4) Some physiotherapists don’t continue their education after becoming licensed. They don’t make an effort to keep up with the latest findings, and latest techniques and research.  They are set in their ways and don’t want to change. You probably know people like that.

So we’ve established that going to physio is undesirable. What’s the solution? Well, hind-sight is 20/20. Knowing what I know now, I would have told 13 year old Monika to start strengthening my body while I was young and relatively uninjured.

I encourage young dancers to learn how their bodies work as early as possible. Make your body resistant to injuries by doing some sensible core training, especially if you’re prone to lower back pain. It’s way more fun to strength train before you’re hurt, than it is to do physio exercises or lie in the traction machine. I promise.

And do your research! Ask your physiotherapist questions before deciding to trust them with your body. Better yet, just start strength training NOW so that you can limit your future exposure to the physio.

I was talking with my mother the other day about how young is too young for someone to begin strength training. “You’re not talking about using WEIGHTS, are you??” she said. To which I replied, yes, of course! How do you think you get stronger? Is there some unwritten rule that children (I’m talking 10 years and up) shouldn’t be strong? That they shouldn’t be body-aware? Should they save these skills for later in life? I don’t think so…

In reality, strength training is probably much healthier for the body than dancing (especially ballet). The dominating thought is that dancers should start doing pointe as soon as they are strong enough (and many start doing it when they’re not yet strong enough). Between 11 and 13 is when girls generally are deemed worthy. And yet, somehow, it’s NOT ok for them to develop full body strength (strength train with weights). Strength that would make doing pointe much safer at a young age, and prevent the myriad of injuries associated with it.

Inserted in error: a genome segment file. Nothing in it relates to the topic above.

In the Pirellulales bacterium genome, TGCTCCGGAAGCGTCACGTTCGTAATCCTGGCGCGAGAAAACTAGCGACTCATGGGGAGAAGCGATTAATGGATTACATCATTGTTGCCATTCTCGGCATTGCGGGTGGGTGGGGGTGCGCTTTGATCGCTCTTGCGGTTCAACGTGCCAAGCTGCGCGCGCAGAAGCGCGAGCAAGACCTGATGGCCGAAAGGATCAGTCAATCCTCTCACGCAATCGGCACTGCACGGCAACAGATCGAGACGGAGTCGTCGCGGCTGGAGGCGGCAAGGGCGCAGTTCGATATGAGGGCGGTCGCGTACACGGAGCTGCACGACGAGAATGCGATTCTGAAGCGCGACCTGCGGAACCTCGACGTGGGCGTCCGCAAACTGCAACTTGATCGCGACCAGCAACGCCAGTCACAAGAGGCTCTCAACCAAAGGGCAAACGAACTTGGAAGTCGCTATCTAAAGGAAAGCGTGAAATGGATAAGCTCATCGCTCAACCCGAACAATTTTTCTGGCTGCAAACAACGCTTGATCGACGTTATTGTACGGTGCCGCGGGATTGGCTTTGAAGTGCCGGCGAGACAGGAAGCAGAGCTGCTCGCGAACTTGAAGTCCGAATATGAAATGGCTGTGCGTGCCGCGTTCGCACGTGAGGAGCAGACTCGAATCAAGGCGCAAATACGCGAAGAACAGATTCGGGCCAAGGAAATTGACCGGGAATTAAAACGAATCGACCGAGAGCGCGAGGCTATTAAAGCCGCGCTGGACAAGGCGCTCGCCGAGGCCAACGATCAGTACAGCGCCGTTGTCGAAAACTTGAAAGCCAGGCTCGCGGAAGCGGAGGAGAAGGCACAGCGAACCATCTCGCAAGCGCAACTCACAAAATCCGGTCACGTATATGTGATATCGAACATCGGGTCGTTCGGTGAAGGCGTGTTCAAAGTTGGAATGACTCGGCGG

It’s enough to make me want to cut off all my hair. Which I really want to do anyway. Long hair is SO hard to maintain. The number of times per day it gets stuck in zippers… Don’t get me started.

Yes, I think dancers should start strength training young. Yes, I think strength training will probably make so that you won’ thave to go to physio as often later on. At some point, most people are going to have to go see a physiotherapist for something. There’s no way you can prevent every injury. I’m just saying, it’s better to integrate your body structurally as early as possible, and I think we can all agree that saving money on physio fees is a sweet, sweet thing. Just something to think about.

Strength training and learning cool new things about your body is also way more fun than phsyio. If it isn’t, I want to meet your physiotherapist, cause he sounds awesome!